World's Worst Interview: Colin Cowherd and Jim Harbaugh Have Nothing to Talk About

University of Michigan coach Jim Harbaugh. USA Today Sports/Reuters

It is not unusual for a sports talk radio host to abruptly drop a caller, but it is quite unusual when the person on the other end of the line is A) a guest and B) the highest-compensated government employee in the state of Michigan.

On Wednesday afternoon, Colin Cowherd, the nationally syndicated host of "The Herd" on ESPN radio, welcomed University of Michigan football coach Jim Harbaugh to his program. Less than six minutes later, Cowherd pulled the plug on a most awkward conversation, yanking Harbaugh from his airwaves as if the Wolverine coach had just thrown a pick-six into single coverage. "I love you, it's not working," an exasperated Cowherd said. "I appreciate you stopping by, Jim Harbaugh."

Cowherd then told his listening (and viewing) audience, "I've been in the business 10 years, folks. That was a clunker. There's not much I can do about that."

To be fair to the first-year Michigan coach, who starred in Ann Arbor as an All-Big Ten quarterback in the mid-'80s before having a respectable NFL career as a player and then a spectacular career as coach of the San Francisco 49ers, the interview had a bumpy takeoff. Cowherd led with a weird, Barbara Walters-esque inquiry before even extending a customary, albeit trite, greeting to the 51-year-old coach.

"When are you at your least intense?" asked Cowherd. "Because you are a pretty intense guy."

"Well, good morning, Colin," Harbaugh replied. "How are you?"

What followed was a discourse that was no more comfortable than most first dates arranged via Tinder. The first two questions Cowherd asked, the one above and then a follow-up about what was the first thing Harbaugh changed upon his arrival at Michigan last winter, were met with "I don't know."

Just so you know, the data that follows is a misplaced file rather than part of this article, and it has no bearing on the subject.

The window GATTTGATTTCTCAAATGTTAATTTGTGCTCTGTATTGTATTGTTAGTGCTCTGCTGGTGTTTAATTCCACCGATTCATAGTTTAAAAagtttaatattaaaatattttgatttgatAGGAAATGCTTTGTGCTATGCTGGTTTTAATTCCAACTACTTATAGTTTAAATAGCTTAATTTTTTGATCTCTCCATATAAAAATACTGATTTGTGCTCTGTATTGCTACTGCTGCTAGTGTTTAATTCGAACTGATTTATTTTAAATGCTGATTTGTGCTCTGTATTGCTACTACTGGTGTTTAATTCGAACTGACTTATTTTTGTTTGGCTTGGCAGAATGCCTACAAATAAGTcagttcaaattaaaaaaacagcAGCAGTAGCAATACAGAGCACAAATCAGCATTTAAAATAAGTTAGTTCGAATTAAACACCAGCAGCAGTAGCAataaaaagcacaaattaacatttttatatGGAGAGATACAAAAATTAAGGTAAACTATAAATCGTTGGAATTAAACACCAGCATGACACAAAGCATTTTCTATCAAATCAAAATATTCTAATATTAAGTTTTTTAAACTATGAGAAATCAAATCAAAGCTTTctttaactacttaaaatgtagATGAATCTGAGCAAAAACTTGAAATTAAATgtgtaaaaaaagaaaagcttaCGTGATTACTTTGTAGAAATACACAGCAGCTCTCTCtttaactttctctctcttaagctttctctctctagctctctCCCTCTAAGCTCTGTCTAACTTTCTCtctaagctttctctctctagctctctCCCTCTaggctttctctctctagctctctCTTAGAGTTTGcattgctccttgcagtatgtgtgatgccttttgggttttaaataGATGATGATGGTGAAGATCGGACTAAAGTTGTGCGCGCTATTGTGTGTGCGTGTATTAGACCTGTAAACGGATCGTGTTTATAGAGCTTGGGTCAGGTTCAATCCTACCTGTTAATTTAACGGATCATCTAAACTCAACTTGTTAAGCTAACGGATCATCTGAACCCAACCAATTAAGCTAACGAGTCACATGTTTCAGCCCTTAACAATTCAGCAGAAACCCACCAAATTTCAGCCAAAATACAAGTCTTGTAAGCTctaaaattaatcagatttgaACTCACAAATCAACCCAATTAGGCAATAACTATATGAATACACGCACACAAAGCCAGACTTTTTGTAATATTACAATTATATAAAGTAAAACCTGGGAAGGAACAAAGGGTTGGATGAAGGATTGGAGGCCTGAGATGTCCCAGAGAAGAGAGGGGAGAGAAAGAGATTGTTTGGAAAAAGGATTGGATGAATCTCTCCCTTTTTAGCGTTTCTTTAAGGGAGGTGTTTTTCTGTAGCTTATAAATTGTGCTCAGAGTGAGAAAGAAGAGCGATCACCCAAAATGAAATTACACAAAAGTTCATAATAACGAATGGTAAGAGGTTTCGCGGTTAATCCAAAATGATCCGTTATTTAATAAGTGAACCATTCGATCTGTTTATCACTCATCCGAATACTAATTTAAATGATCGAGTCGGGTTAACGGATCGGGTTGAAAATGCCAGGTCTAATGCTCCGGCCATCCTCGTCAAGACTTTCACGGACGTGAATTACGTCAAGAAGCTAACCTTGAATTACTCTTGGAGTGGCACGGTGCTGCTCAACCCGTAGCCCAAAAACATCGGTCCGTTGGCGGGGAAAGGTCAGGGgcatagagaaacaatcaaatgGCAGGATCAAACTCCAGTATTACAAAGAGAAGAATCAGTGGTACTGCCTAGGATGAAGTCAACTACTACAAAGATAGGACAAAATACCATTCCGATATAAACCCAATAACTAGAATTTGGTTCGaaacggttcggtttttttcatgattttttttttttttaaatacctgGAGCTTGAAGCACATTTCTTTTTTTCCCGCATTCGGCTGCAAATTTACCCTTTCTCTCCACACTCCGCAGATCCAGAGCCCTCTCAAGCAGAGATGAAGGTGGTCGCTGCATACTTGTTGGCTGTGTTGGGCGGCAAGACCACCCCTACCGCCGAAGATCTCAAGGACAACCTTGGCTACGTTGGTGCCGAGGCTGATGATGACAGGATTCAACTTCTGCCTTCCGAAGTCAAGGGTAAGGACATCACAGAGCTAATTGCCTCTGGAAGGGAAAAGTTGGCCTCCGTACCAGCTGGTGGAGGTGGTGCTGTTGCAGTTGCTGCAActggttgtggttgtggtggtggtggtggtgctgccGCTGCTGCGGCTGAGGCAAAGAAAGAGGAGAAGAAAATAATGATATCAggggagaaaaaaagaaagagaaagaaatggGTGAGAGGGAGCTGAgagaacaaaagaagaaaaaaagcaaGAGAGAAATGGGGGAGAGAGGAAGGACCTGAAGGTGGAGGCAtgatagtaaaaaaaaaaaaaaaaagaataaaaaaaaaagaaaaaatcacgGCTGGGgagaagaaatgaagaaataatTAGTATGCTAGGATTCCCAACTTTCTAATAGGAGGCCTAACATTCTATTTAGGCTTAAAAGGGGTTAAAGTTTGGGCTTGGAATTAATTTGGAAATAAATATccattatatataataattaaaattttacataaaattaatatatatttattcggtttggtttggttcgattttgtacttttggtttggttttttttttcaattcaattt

Cowherd then tacked in another direction. "You're very much into the [Michigan] community," Cowherd opined. "You really seem to be all-in."

That comment was the verbal equivalent of what cleanup hitters would call a "grooved pitch." Did Harbaugh swing for the fences? Nope. "Yeah, I would agree," said Harbaugh, whose previous head coaching stints, all highly successful and brief, include stops at the University of San Diego and Stanford, and most recently with the 49ers. "Can't disagree with that."

While Harbaugh was not exactly a hostile witness, he sounded yet again like the aloof and abrasive soul who once prompted coaching nemesis Pete Carroll to ask during a postgame handshake, "What's your deal?"

Granted, that was after Harbaugh's Stanford team had throttled Carroll's University of Southern California team 55-21, by far the worst defeat in Carroll's nine seasons with the Trojans.

When Cowherd attempted to pay Harbaugh yet another compliment by describing the Big Ten as a "buy," i.e. a stock on the rise, Harbaugh interpreted it as "bye," as in a doormat. While it was easy to understand Harbaugh's confusion, that misunderstanding signaled the beginning of the end of the stilted chat.

Two open-ended questions later, Harbaugh interrupted Cowherd to say, "This feels like one of those where you ask like 50 questions on a--"

"Well, you're giving me slow—you're not giving me a ton to work with, Coach," Cowherd answered, before peremptorily ending the interview moments later.

While Harbaugh's gruff reputation, both with the media and his coaching counterparts, certainly preceded him into this interview, the first-year Wolverine coach is not to blame. Cowherd is a professional communicator while Harbaugh is a professional football coach. The ESPN host's inquiries were ponderous at best and New Age psychobabble at worst. The buy/bye miscommunication is an error that Cowherd should have red-flagged, but instead it was Harbaugh who realized something had been lost in translation.

Harbaugh, whose NFL nom de guerre was Captain Comeback, could have been more garrulous with his verbal comebacks, but he did at least seem to be trying.

"What could I do to make your interview better?" Harbaugh asked, the last words we would hear him speak.

"You can't," Cowherd said. "I'm just asking open-ended questions and you have not much to say."

Neither of them did.